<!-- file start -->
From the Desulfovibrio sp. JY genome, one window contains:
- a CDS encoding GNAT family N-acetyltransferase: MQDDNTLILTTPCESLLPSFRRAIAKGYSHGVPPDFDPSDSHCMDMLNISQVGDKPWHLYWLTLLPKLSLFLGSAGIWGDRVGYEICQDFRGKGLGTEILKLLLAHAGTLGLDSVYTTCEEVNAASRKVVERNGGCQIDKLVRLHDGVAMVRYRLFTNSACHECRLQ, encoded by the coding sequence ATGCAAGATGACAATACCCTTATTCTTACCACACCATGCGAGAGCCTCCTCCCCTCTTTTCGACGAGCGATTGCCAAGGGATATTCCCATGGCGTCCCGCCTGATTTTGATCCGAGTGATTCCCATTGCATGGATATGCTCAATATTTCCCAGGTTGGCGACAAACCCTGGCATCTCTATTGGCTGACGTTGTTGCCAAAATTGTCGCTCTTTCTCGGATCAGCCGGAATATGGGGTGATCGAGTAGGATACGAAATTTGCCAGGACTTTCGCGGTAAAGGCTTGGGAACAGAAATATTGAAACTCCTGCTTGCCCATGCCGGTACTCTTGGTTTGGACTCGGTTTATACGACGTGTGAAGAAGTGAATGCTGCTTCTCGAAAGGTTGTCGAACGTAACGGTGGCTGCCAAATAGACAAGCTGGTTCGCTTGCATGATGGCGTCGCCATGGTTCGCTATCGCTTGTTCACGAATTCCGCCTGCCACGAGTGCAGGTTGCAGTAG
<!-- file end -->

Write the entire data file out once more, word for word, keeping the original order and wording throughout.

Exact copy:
From the Desulfovibrio sp. JY genome, one window contains:
- a CDS encoding GNAT family N-acetyltransferase: MQDDNTLILTTPCESLLPSFRRAIAKGYSHGVPPDFDPSDSHCMDMLNISQVGDKPWHLYWLTLLPKLSLFLGSAGIWGDRVGYEICQDFRGKGLGTEILKLLLAHAGTLGLDSVYTTCEEVNAASRKVVERNGGCQIDKLVRLHDGVAMVRYRLFTNSACHECRLQ, encoded by the coding sequence ATGCAAGATGACAATACCCTTATTCTTACCACACCATGCGAGAGCCTCCTCCCCTCTTTTCGACGAGCGATTGCCAAGGGATATTCCCATGGCGTCCCGCCTGATTTTGATCCGAGTGATTCCCATTGCATGGATATGCTCAATATTTCCCAGGTTGGCGACAAACCCTGGCATCTCTATTGGCTGACGTTGTTGCCAAAATTGTCGCTCTTTCTCGGATCAGCCGGAATATGGGGTGATCGAGTAGGATACGAAATTTGCCAGGACTTTCGCGGTAAAGGCTTGGGAACAGAAATATTGAAACTCCTGCTTGCCCATGCCGGTACTCTTGGTTTGGACTCGGTTTATACGACGTGTGAAGAAGTGAATGCTGCTTCTCGAAAGGTTGTCGAACGTAACGGTGGCTGCCAAATAGACAAGCTGGTTCGCTTGCATGATGGCGTCGCCATGGTTCGCTATCGCTTGTTCACGAATTCCGCCTGCCACGAGTGCAGGTTGCAGTAG